Cannabis in Thai conventional medicine: Friend or foe?


  • Sukpapohn Phummisutthigoon -Division of Physiology, Department of Preclinical Sciences, Faculty of Medicine, BangkokThonburi University
  • Tanawan Kummalue Department of Medicine, Faculty of Medicine, BangkokThonburi University


Cannabis, conventional medicine, therapeutic use


Cannabis has been prescribed as medicine for over a hundred years, especially in the field of traditional medicine. Cannabis has various therapeutic properties, such as analgesic and sedative properties, to relax patients’ minds and relieve pain symptoms. Under the restriction for over decades, recently cannabis has been taken out of regulations with the permission of the Thai government. Nowadays, there are two fields of cannabis usage in Thailand, i.e., conventional medicine, which uses cannabis oil as complementary and alternative medicine, and traditional medicine, which uses cannabis in the form of cannabis oil and crude extract of leaves, including stems and roots in the mixture. This article will briefly review the benefits and adverse events (AEs) of cannabis use in conventional medicine, including the endocannabinoid system and cannabinoid receptors.

Keywords: Cannabis; Conventional medicine; Therapeutic use


Hand A, Blake A, Kerrigan P, Samuel P, Friedberg J. History of medical cannabis. J Pain Manage. 2016;9(4):387-94.

Lu H, Mackie K. An introduction to the endogenous cannabinoid system. Biol Psychiatry. 2016;79(7):516-25.

Nomura DK, Morrison BE, Blankman JL, Long JZ, Kinsey SG, Marcondes MC, et al. Endocannabinoid hydrolysis generates brain prostaglandins that promote neuroinflammation. Science. 2011;334:809-13.

Murataeva N, Straiker A, Mackie K, Parsing the players: 2-arachidonoylglycerol synthesis and degradation in the CNS. Br J Pharmacol. 2014;171:1379-91.

Di Marzo V, Fontana A, Cadas H, Schinelli S, Cimino G, Schwartz JC, et al. Formation and inactivation of endogenous cannabinoid anandamide in central neurons. Nature. 1994;372:686-91.

Howlett A, Abood M. CB1 and CB2 receptor pharmacology. Adv Pharmacol. 2017;80:169-206.

Zou S, Kumar U. Cannabinoid receptors and the endocannabinoid system: Signaling and function in the central nervous system. Int J Molec Sc. 2018;19:833-56.

Bile B, Wu J, Foss J, Naguib M. An overview of the cannabinoid type 2 (CB2) receptor system and its therapeutic potential. Curr Opin Anaesthesiol. 2018;31(4):407-14.

Busquets-Garcia A, Bains J, Marsicano G. CB1 receptor signaling in the brain: Extracting specificity from ubiquity. Neuropsychopharmacol. 2018;43:4-20.

Mackie K. Distribution of cannabinoid receptors in the central and peripheral nervous system. Handb Exp Pharmacol. 2005;299-325.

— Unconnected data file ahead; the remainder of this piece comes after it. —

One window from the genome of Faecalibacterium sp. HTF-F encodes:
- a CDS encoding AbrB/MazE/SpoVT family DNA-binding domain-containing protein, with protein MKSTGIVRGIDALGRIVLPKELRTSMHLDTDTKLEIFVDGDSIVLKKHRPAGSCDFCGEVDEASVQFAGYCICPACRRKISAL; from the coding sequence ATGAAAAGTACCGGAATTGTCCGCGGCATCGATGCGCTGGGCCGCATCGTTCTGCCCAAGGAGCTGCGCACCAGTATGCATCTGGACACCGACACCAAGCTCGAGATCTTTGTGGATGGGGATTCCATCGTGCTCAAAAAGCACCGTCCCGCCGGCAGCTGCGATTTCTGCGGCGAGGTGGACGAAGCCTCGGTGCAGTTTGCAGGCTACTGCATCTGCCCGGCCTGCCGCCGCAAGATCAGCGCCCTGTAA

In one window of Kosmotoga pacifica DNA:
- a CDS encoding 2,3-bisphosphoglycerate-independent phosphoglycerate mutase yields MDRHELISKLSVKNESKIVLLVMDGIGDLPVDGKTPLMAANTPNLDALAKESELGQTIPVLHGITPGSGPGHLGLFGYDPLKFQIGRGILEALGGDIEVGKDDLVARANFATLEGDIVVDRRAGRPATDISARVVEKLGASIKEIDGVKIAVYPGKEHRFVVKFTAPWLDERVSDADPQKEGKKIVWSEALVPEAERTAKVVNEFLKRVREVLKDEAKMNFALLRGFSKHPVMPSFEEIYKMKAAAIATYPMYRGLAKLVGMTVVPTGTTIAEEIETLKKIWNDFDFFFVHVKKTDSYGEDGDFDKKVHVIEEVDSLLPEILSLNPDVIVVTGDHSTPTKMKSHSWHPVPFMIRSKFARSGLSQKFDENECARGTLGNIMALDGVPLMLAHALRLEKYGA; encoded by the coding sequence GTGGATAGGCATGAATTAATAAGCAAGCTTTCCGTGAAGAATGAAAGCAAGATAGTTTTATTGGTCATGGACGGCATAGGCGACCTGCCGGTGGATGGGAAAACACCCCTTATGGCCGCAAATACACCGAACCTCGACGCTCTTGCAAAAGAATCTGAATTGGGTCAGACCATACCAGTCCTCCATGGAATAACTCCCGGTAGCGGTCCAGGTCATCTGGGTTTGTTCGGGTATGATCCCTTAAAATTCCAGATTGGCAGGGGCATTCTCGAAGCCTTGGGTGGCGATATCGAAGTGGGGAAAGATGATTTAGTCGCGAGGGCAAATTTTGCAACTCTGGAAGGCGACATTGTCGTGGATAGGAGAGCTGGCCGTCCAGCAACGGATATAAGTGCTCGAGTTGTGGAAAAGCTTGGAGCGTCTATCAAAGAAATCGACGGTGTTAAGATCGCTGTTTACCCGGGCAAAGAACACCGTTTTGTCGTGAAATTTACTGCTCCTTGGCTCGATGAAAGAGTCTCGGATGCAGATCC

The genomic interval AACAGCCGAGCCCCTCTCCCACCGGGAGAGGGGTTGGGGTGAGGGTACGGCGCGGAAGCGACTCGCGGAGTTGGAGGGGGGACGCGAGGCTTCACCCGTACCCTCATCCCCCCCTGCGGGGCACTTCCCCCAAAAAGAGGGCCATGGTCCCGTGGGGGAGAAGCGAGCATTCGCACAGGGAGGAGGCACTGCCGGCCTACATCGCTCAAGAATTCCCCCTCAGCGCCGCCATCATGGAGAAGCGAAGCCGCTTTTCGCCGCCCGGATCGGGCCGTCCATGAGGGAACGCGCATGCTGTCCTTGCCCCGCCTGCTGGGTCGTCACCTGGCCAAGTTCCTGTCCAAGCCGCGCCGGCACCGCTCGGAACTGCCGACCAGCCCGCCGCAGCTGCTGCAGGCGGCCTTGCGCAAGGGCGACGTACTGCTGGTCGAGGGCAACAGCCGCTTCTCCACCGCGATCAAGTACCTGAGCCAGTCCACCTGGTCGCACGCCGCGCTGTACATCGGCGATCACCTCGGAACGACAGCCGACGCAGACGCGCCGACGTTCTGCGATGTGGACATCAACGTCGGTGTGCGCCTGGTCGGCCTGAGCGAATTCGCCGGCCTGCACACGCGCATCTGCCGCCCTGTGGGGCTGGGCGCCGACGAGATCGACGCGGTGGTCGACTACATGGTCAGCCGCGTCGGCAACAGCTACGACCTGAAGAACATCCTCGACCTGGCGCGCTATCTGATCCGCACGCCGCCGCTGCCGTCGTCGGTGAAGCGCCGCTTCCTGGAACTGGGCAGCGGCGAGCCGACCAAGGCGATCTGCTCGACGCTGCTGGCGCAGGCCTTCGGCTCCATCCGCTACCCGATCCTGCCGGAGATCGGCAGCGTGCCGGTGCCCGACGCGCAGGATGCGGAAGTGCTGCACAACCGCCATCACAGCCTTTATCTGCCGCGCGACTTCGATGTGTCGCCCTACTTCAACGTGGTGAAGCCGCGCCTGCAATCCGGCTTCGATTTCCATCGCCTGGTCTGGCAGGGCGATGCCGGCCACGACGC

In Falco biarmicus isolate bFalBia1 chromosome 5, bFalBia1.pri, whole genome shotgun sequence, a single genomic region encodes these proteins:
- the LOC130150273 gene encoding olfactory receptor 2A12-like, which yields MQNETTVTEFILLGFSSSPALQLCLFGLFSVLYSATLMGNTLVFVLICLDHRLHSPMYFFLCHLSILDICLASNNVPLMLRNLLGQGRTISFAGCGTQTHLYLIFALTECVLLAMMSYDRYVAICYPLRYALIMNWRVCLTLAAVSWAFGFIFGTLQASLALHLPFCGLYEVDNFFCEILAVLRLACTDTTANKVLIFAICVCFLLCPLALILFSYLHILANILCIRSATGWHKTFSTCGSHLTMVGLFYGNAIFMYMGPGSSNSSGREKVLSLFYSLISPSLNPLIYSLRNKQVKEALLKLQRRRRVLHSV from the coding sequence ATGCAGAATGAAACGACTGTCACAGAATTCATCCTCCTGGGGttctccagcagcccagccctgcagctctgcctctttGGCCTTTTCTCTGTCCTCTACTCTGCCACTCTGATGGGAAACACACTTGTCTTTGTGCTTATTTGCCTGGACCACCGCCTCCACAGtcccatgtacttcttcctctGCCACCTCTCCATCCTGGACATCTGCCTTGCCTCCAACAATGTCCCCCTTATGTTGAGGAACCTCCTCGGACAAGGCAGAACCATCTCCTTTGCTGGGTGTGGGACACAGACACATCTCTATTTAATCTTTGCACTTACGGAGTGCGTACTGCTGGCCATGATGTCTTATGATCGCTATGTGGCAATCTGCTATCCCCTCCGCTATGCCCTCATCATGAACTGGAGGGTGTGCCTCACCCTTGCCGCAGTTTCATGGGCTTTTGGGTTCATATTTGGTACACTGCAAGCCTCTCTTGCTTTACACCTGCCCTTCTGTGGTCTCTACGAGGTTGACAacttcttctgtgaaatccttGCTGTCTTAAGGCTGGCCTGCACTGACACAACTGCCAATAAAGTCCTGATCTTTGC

Nogueras-Oritz C, Ydowski GA. The multiple waves of cannabinoid 1 receptor signaling. Mol Pharmacol. 2016;90:620-6.

Howlett AC, Barth F, Bonner TI, Cabral G, Casellas P, Devane WA, et al. Classification of cannabinoid receptors. Pharmacol Rev. 2002;54:161-202.

Dhopeshwarkar A, Mackie K. CB2 cannabinoid receptor as a therapeutic target-what does the future hold? Mol Pharmacol. 2014;86:430-7.

Pellati F, Borgonetti V, Brighenti V, Biagi M, Benvenuti S, Corsi L. Cannabis sative L. and nonpsychoactive cannabinoids: Their chemistry and role against oxidative stress, inflammation, and cancer. BioMed Res Int. 2018.

Kocis P, Vrana K. Delta-9-tetrahydrocanabinol and cannabidiol drug-drug interaction. Med Cannabis Cannabinoids. 2020;3:61-73.

Zendulka O, Dovetelova G, Noskova K, Turjap M, Sulcova A, Hanus L, et al. Cannabinoids and cytochrome P450 interactions. Curr Drug Met. 2016;17(3):1-21.

Grof C. Cannabis, from plant to pill. British J Pharmacol. 2018;84:2463-7.

Lee J, Bertoglio L, Guimaraes F, Stevenson C. Cannabidiol regulation of emotion and emotional memory processing: relevance for treating anxiety-related and substance abuse disorders. British J Pharmacol. 2017;174:3242-556.

Guidance on cannabis for medical use. Department of Medical Services, Ministry of Public Health. 2nd revision, 2019.

Malfitano A, Proto M, Bifulco M. Cannabinoids in the management of spasticity associated with multiple sclerosis. Neuropsychiatric Dis Treat. 2008;4(5):847-53.

Murnion B. Medicinal cannabis. Aust Prescr. 2015;38:212-5.

Ablin J, Ste-Marie PA, Schafer M, Hauser W, Fitzharles MA. Medical use of cannabis products. Schmerz. 2016;30:3-13.

Whiting P, Wolff R, Deshpande S, Nisio M, Duffy S, Hernandez A, et al. Cannabinoids for medical use: A systemic review and meta-analysis. JAMA. 2015;313(24):2456-73.

Seltzer E, Watters A, MacKenzie D, Granat L, Zhang D. Cannabidiol (CBD) as a promising anti-cancer drug. Cancer. 2020;12:3003.

Scully C. Cannabis; adverse effects from an oromucosal spray. British Dental J. 2007. Doi:10.1038/bdj.2007.749.

Volkow N, Baler R, Compton W, Weiss S. Adverse Health effects of marijuana use. N Engl J Med. 2014;370(23):2219-27.

Galli J, Sawaya R, Friedenberg F. Cannabinoid hyperemesis syndrome. Curr Drug Abuse Rev. 2011;4(4):241-9.

Larsen C, Shahinas J. Dosage, efficacy and safety of cannabidiol administration in adults: A systematic review of human trials. J Clin Med Res. 2020;12(3):129-41.



How to Cite

Phummisutthigoon S, Kummalue T. Cannabis in Thai conventional medicine: Friend or foe?. J. Med. Glob. [Internet]. 2022 May 21 [cited 2024 Feb. 28];1(1):54-8. Available from: